Search
Already widely used in the manufacturing sector, AI is coming for white collar jobs. Photo: Stockphoto

Work ethic under threat from AI

There has been a lot of speculation in the startup press about how automation will affect our society. I have written previously about how improvement in artificial intelligence is threatening even white-collar jobs, so it is appropriate to explore what that actually means for us.

Login

(existing subscribers)

The password field is case sensitive.
Request new password

Comments

Android Park - Nollamara WA
George Orwell's 1984!

Nedlands
PwC recently valued Australia's unpaid economy at $22 trillion. If this figure was included in formal measurements, our total economy would be a third larger than it is now. In fact, quantifying and valuing the time spent on unpaid childcare implies it is a $345 billion sector (in 2011 terms), almost three times larger than the largest sector in our economy – financial and insurance services. Former Google and Microsoft executive Kai-Fu Lee believes traditionally unpaid roles could become future "service jobs of love". Andrew Charlton, economist and director of AlphaBeta, says: "The challenge is to recognise that those jobs should be paid well. It's a choice for us as a society, community and government to value those types of human jobs well." It has been said that taxi drivers will become 'customer experience' officers – still in the car, just not driving it, but ensuring the customer's journey is comfortable. This is particularly likely to be the case with disabled and older customers. While one person's work ethic as a carer or volunteer could be vastly different to another's, so too can a professional's work ethic. Not everyone in the paid workforce is equally productive. In fact, the growing awareness of 'presenteeism' in the nine to five weekday office work culture gives us reason to pause for thought. As companies become larger, the bureaucracy that necessarily goes with that makes it all the more easy for employees to hide. Having high emotional intelligence and great interpersonal skills is likely to be greatly valued in the future, as no matter how intelligent robots become, humans are going to want to interact with humans for a while yet.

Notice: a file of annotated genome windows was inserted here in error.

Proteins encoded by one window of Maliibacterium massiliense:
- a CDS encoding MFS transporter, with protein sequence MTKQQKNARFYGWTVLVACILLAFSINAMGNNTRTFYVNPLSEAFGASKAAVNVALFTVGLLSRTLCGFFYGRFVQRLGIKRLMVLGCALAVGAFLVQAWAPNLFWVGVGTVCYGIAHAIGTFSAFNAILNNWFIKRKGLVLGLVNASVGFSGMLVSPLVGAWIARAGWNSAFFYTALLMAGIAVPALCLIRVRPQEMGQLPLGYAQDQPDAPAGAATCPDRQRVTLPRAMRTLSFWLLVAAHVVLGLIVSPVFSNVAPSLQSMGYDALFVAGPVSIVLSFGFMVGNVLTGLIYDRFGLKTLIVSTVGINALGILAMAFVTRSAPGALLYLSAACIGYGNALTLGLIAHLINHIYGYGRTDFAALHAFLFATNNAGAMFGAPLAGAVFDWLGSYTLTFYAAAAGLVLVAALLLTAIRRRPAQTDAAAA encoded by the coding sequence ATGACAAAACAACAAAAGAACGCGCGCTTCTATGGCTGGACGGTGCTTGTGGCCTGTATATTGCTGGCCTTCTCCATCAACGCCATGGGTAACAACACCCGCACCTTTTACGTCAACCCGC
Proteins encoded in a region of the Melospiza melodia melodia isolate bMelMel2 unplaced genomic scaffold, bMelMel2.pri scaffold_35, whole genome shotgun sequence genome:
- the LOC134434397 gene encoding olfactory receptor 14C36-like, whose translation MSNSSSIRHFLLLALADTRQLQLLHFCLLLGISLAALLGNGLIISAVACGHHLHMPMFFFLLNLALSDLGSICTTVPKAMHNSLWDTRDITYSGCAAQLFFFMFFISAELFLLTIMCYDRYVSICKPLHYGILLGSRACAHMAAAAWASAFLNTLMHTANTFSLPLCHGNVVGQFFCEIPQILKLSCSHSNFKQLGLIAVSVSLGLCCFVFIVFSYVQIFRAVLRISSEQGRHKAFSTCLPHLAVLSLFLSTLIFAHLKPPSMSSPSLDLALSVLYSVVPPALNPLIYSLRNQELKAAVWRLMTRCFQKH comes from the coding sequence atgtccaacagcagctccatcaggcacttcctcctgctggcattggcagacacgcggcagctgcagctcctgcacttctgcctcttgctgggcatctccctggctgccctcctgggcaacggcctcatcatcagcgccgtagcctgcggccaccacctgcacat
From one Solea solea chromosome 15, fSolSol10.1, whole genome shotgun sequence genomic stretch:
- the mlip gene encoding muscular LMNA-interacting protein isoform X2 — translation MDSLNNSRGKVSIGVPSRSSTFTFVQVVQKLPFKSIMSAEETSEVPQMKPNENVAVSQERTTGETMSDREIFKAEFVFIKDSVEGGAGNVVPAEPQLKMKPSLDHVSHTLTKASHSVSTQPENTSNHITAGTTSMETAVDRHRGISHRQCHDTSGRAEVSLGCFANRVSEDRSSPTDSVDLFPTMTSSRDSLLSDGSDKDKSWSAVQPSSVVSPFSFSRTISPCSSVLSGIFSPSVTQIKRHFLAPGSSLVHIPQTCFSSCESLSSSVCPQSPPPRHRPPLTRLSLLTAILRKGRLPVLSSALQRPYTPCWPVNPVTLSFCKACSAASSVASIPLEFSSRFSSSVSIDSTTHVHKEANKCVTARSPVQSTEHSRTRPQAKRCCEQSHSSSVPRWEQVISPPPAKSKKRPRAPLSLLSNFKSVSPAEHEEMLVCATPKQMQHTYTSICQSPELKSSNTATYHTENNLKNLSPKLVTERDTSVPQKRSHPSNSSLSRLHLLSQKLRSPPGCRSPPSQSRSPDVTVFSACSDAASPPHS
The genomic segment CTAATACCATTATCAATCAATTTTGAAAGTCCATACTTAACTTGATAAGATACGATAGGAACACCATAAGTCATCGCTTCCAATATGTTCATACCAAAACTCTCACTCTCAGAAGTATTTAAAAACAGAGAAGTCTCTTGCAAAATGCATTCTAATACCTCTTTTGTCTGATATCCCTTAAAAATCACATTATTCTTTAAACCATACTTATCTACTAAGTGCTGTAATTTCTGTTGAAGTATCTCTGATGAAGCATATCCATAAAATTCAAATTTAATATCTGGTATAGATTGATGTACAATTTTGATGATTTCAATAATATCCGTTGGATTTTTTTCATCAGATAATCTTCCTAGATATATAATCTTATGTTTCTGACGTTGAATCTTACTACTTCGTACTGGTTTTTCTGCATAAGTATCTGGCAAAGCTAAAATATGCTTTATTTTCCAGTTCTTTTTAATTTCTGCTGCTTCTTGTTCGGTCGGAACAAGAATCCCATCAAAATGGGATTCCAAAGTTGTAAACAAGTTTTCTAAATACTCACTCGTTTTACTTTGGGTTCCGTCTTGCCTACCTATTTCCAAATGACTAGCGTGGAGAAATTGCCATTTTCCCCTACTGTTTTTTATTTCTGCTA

Sydney
In order to fund living wages, there needs to be a tax on robotics and AI. We are facing the biggest disruptive change ever, all of which presumes that the internet will survive cyber attacks. The world of robotics, AI etc could all come crashing down if the internet does, so we all need to have a personal disaster recovery plan.

Add your comment

BNIQ sponsored byECU School of Business and Law

Students

6th-Australian Institute of Management WA20,000
7th-Murdoch University16,584
8th-South Regional TAFE10,549
9th-Central Regional TAFE9,064
10th-The University of Notre Dame Australia6,708
46 tertiary education & training providers ranked by total number of students in WA

Number of Employees

BNiQ Disclaimer